Looking glasses and social ghosts : the impact of imagining others on identity working processes
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In organisation studies there has been an increasing interest in ‘identity work’ – that is, the processes through which people’s identities become constructed. The role that others play, along with the self, in identity work has, with varying degrees of emphasis, been a recurrent theme both in the contemporary literature and in its classical antecedents. Extant research leaves scope for further investigation of how others are present within identity working processes and this thesis is primarily concerned with the elaboration and understanding of the centrality of others to the working of identities. An interest in this area stemmed from my professional occupation and its context in a performing arts organisation. My observation of the constructions of the identities of my colleagues and myself was forming prior to my engagement in a formal research role. I adopted an interpretivist perspective, an ethnographic and autoethnographic method and an abductive analytical approach. The data collection was achieved through: field note collection; autoethnographic reflection; semi structured and interactive interviewing; and a reflexive diary. The thesis seeks to augment the identity work literature by applying and elaborating previously under-used theories, in particular, reflexive imagination in Cooley’s ‘Looking Glass Self’ (1902/1983) and ‘social ghosts’ (Gergen, 2001). These ideas are synthesised to produce an understanding of the significance of others to identity working and the processes through which they impact on identity construction. A detailed explication of the qualities of social ghosts and the ways in which actors use them in interaction (identity work moves) leads to more profound understandings of how people work identities in relation to others. This reveals that identity emerges in an interactive process that is other-multiple, tentative and reactive, and which is underpinned by imagining the self in relation to others.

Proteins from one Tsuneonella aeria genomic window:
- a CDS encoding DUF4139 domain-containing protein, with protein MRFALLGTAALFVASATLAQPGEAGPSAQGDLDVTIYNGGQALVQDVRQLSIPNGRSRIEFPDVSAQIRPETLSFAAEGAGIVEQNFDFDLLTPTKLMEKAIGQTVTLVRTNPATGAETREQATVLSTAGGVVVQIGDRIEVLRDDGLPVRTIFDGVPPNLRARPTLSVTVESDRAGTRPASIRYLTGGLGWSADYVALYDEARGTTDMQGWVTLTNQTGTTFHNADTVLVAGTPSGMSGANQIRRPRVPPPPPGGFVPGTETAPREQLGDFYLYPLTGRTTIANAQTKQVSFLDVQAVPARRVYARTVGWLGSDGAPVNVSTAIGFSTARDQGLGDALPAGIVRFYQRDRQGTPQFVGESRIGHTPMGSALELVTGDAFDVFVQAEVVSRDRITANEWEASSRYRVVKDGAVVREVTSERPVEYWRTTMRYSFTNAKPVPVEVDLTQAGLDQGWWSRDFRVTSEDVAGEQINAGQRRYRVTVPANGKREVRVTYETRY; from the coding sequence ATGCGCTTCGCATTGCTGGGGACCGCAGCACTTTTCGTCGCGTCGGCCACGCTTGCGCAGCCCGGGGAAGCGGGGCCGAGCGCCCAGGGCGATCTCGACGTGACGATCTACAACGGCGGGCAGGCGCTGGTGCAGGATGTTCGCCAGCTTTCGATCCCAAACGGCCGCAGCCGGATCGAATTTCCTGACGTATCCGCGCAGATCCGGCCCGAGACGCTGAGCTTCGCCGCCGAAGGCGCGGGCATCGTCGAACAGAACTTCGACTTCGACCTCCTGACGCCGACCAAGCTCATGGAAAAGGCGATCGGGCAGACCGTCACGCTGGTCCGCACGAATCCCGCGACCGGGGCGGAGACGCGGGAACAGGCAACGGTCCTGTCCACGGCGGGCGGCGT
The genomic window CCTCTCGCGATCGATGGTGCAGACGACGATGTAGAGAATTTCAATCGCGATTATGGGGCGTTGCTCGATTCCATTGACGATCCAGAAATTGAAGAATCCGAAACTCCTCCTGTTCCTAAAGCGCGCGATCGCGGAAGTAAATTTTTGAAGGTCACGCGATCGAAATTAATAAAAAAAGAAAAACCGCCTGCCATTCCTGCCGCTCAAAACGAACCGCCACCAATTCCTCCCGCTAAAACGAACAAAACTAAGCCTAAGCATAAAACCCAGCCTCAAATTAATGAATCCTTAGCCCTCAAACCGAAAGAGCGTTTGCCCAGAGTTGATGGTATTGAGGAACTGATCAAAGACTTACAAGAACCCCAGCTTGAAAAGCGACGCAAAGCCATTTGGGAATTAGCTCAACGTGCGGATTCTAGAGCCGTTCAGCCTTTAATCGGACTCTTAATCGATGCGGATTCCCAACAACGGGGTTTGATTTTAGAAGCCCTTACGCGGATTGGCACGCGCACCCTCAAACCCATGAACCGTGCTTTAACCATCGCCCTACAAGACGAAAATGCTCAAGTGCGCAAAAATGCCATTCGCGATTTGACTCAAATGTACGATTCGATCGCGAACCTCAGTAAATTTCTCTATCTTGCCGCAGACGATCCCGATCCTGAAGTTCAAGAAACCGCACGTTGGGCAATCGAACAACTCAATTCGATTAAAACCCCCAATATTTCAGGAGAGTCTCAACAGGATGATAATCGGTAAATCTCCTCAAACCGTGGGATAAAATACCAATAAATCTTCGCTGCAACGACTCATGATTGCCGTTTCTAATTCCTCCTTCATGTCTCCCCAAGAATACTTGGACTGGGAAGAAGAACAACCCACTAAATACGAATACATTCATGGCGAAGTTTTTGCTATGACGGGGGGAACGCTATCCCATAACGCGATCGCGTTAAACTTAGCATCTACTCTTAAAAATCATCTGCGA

Thesis, PhD Doctor of Philosophy
Embargo Reason: Thesis restricted in accordance with University regulations. Print and electronic copy restricted permanently
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